Europe’s recovery is becoming reality. In our view, successful investing in the continent today requires a selective approach that exploits dislocations by focusing on return-seeking assets across stock and bond markets.
The worst of the euro crisis finally appears to be over. After the most troubled countries exited recession last year, the recovery is broadening and the euro-area economy is poised to grow by 1.3% this year, according to our forecasts. Manufacturing indicators have turned up, unemployment has started to decline and the regional economic sentiment indicator is above its long–term average.
Of course, there are still risks. France and Italy are lagging, the euro could appreciate strongly and the threat of deflation looms large. On balance, though, we think Europe has shifted from recession and crisis toward modest growth and stability. So how can investors make money—in line with their risk appetite—in this tricky environment?
From Crisis to Stability
We think there are three components to getting it right in Europe today. First, identify the crisis-induced dislocations that persist and have created investing opportunities. Second, consider both stocks and bonds as return-seeking strategies. Third, be meticulous with security selection to avoid companies that haven’t yet shaken off their euro-crisis hangover.
European companies are in much better shape than they were before the crisis. They had about €800 billion of cash on their balance sheets in 2012 (the latest data available)—a 36% increase from 2007. Over the same period, debt-to-equity ratios have dropped about 10 percentage points to 48%. And profitability is still subdued, with return on equity stuck at much lower levels than the long-term history (Display, left). This suggests there is ample room for improvement in European companies’ earnings growth, yet markets have not fully acknowledged the potential.
Exploit Dislocations in Equity Markets
Indeed, in equity markets, investors still prefer low-beta stocks, which are perceived to be safer than high-beta stocks. As a result, the valuation gap between these two groups remains extremely wide (Display, right).
Meanwhile, stock correlations have continued to decline from elevated levels during the worst days of the crisis. This means that equities are no longer trading in unison to the tune of the market’s worst macroeconomic fears. In this environment, we believe the best way to take risk is to focus on stockpicking strategies which use deep fundamental research to find companies that have been neglected by the markets to date—yet have sustainable long-term earnings power that should be rewarded in time.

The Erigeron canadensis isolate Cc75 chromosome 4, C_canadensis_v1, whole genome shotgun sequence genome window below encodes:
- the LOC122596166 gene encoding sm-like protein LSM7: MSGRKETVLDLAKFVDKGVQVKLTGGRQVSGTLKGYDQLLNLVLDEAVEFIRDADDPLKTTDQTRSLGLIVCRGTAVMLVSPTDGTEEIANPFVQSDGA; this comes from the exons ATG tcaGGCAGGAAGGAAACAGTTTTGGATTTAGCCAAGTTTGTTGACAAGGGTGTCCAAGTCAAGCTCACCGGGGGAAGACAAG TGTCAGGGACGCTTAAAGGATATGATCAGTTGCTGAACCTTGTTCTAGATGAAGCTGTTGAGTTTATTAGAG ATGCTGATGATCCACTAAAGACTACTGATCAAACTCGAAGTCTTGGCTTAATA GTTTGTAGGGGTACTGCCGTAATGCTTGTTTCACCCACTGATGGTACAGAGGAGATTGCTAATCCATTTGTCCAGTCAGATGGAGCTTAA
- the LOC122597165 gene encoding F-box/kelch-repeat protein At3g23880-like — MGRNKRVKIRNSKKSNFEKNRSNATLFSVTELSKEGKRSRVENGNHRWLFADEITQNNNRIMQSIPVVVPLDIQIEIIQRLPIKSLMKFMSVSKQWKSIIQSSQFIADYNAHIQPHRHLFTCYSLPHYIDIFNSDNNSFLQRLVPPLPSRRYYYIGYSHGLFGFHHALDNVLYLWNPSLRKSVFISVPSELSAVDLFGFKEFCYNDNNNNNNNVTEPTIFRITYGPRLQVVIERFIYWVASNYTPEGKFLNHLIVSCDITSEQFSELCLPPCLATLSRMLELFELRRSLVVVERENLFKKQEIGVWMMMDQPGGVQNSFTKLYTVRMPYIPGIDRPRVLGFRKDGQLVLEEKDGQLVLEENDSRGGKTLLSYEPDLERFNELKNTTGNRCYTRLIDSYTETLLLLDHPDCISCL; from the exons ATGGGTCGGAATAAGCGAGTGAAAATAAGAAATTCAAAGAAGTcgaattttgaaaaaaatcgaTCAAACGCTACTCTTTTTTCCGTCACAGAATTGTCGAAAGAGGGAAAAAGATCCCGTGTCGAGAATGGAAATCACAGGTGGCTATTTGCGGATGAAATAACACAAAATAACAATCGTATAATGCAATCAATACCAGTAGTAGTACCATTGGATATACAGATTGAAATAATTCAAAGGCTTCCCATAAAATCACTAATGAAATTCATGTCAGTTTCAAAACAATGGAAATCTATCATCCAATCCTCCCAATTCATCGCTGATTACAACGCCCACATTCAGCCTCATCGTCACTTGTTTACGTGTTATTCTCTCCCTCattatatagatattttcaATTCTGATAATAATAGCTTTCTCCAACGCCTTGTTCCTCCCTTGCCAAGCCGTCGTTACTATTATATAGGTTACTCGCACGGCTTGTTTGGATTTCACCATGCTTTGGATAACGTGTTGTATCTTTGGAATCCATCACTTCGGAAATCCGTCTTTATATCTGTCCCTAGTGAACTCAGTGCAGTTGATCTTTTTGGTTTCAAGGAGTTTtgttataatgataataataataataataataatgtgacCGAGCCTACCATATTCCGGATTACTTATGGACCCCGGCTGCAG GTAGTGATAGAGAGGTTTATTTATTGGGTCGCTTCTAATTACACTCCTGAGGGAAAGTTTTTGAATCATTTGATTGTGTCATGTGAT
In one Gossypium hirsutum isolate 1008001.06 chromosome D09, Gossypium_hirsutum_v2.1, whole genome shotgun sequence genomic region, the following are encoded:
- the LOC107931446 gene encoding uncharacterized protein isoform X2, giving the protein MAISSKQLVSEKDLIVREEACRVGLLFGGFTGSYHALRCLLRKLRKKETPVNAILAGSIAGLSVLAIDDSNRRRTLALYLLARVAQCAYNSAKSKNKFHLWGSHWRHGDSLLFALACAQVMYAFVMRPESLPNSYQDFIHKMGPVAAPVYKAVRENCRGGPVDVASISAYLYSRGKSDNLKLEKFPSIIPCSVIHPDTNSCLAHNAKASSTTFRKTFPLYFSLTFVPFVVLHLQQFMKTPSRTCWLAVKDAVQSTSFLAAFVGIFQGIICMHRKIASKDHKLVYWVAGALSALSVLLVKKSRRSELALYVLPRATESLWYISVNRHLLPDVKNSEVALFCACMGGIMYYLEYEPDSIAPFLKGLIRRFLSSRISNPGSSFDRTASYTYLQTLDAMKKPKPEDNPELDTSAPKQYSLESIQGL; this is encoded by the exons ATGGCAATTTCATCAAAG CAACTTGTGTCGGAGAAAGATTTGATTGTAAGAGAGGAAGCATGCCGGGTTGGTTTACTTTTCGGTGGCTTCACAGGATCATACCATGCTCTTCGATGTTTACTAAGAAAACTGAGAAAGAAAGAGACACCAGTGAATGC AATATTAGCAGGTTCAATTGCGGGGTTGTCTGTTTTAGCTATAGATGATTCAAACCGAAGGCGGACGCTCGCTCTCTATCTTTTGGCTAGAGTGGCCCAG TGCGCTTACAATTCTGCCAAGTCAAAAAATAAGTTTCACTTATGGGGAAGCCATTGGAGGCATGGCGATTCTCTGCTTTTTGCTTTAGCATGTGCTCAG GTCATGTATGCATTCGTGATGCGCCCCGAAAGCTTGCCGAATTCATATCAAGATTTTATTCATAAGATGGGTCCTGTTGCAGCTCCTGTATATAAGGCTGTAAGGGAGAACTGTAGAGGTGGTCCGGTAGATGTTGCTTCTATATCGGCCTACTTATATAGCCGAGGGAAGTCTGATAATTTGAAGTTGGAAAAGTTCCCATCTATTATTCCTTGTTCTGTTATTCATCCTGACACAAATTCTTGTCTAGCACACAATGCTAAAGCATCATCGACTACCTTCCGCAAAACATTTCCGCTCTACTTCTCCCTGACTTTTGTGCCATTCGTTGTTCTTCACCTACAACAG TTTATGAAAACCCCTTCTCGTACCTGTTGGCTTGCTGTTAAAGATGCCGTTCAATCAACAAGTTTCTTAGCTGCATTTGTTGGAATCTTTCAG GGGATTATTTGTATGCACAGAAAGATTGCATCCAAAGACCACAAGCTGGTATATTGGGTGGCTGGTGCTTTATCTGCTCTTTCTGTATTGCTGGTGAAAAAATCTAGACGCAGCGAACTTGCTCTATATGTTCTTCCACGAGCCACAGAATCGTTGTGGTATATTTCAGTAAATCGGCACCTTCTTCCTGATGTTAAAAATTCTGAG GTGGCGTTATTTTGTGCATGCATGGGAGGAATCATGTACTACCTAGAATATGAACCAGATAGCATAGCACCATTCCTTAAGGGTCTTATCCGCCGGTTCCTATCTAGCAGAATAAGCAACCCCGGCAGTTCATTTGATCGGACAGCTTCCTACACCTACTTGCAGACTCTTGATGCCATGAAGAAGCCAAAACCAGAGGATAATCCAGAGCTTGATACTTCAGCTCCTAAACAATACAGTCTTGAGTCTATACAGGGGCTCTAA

Focus on High-Yield Debt
Fixed income investors should also take note of improving balance sheet health. As European companies continue to deleverage, their ability to service debt improves. This means that risk premiums are likely to tighten from current levels and default rates should remain low.
This is good news for investors in euro high-yield debt—a market that has grown exponentially in recent years (Display below). And there’s more to come, as companies increasingly shift from bank finance to become bond issuers.
As banks recapitalize under the Basel III rules over the next two years, many lenders will utilize the bond market to issue high-yield debt. Separating the wheat from the chaff with careful security selection is essential to generating returns. As more issuers come to market, investors must be even more vigilant in selecting those capable of delivering value.
Outside financials, we would generally avoid BB-rated issuers, where spreads are tight and it’s harder to make money. But just a step down the credit scale, B-rated nonfinancials offer attractive high yields and investors are being more than adequately compensated for the risks.
It’s a challenging but exciting time for investors in Europe. By searching across the capital markets and using an active approach, we think investors can find a variety of ways that fit their personal risk appetite to capture the potential of the unfolding European recovery.
The views expressed herein do not constitute research, investment advice or trade recommendations and do not necessarily represent the views of all AllianceBernstein portfolio-management teams. AllianceBernstein Limited is authorised and regulated by the Financial Conduct Authority in the United Kingdom.